They can “organize countermovements to emerging civil society or protest movements,” “frame the public debate along their terms,” let citizens “voice complaints without direct appeal or protest” and “coordinate among elites to rally support.”
They can also use social media to aid in the “surveillance and harassment of opposition activists and journalists.”
We’ve seen such activity in places around the world. In Russia, Vladimir Putin’s allies use Facebook and other social media to harass critics and spread disinformation on behalf of the regime.
In India, Vaidhyanathan notes, Narendra Modi’s Bharatiya Janata Party used Facebook to “rile up anti-Muslim passions and channel people to the polls” as well as “destroy the reputations of journalists, civil society activists, critics of anti-Islam policies, and political enemies.”
And in the Philippines, Rodrigo Duterte leveraged Facebook for “virulent character assassination, threats, and harassment” as well as propaganda in service of vigilantism and violent nationalism.
Here in the United States, Facebook has been the chief vector for QAnon, a byzantine conspiracy theory in which President Trump struggles against a global cabal of Satan-worshipping, life-force sucking pedophiles and their enablers. QAnon supporters believe Trump will eventually go public in an operation that ends with the arrest, internment and execution of that cabal, which conveniently includes many of his Democratic political opponents.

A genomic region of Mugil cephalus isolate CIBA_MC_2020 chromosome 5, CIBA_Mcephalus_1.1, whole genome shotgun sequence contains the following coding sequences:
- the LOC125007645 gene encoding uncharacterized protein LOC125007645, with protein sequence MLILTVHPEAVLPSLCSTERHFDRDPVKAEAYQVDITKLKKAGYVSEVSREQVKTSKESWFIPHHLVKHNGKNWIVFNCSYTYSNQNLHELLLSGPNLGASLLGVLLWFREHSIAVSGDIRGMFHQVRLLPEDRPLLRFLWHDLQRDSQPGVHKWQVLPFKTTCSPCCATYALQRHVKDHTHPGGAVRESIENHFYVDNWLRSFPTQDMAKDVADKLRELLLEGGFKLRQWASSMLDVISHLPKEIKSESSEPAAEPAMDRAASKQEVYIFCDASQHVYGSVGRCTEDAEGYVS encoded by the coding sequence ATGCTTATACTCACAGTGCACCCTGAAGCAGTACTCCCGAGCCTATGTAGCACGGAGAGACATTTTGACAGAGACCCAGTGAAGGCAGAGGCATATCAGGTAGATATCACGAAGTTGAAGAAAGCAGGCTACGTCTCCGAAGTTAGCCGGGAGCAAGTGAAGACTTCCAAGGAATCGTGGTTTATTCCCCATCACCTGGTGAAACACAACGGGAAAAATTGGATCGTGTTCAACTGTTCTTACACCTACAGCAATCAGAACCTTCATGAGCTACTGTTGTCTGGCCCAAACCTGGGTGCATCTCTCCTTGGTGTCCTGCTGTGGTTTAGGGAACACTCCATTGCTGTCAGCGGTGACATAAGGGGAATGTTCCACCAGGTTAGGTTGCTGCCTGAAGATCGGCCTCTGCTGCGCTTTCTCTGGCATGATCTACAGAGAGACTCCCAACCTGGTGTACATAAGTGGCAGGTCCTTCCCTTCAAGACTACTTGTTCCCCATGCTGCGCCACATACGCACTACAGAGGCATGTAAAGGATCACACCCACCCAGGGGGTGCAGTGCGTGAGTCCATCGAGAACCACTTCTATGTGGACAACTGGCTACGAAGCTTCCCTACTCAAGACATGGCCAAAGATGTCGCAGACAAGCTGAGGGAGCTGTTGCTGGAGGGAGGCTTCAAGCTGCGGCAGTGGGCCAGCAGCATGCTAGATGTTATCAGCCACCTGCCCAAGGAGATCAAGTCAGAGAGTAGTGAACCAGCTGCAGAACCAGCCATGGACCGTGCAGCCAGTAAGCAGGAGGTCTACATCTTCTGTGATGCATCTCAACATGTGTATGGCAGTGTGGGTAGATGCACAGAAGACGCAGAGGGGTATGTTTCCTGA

Facebook, according to the company’s own investigation, is home to thousands of QAnon groups and pages with millions of members and followers.
Its recommendation algorithms push users to engage with QAnon content, spreading the conspiracy to people who may never have encountered it otherwise.
Similarly, a report from the German Marshall Fund pegs the recent spate of fire conspiracies — false claims of arson in Oregon by antifa or Black Lives Matter — to the uncontrolled spread of rumors and disinformation on Facebook.
Zuckerberg clearly wants the public to see him and his company as partners in the defense of democracy.
Earlier this month, he announced steps to limit election-related misinformation and stop voter suppression and to support efforts to help Americans register and cast a ballot.
“I believe our democracy is strong enough to withstand this challenge and deliver a free and fair election — even if it takes time for every vote to be counted,” Zuckerberg wrote. “We’ve voted during global pandemics before. We can do this.”
He is right that our democracy can survive a pandemic. It is unclear, however, if it can survive a platform optimized for conspiratorial thinking.
Like industrial-age steel companies dumping poisonous waste into waterways, Facebook pumps paranoia and disinformation into the body politic, the toxic byproduct of its relentless drive for profit.
We eventually cleaned up the waste. It’s an open question whether we can clean up after Facebook.
(Photo credit: 123RF)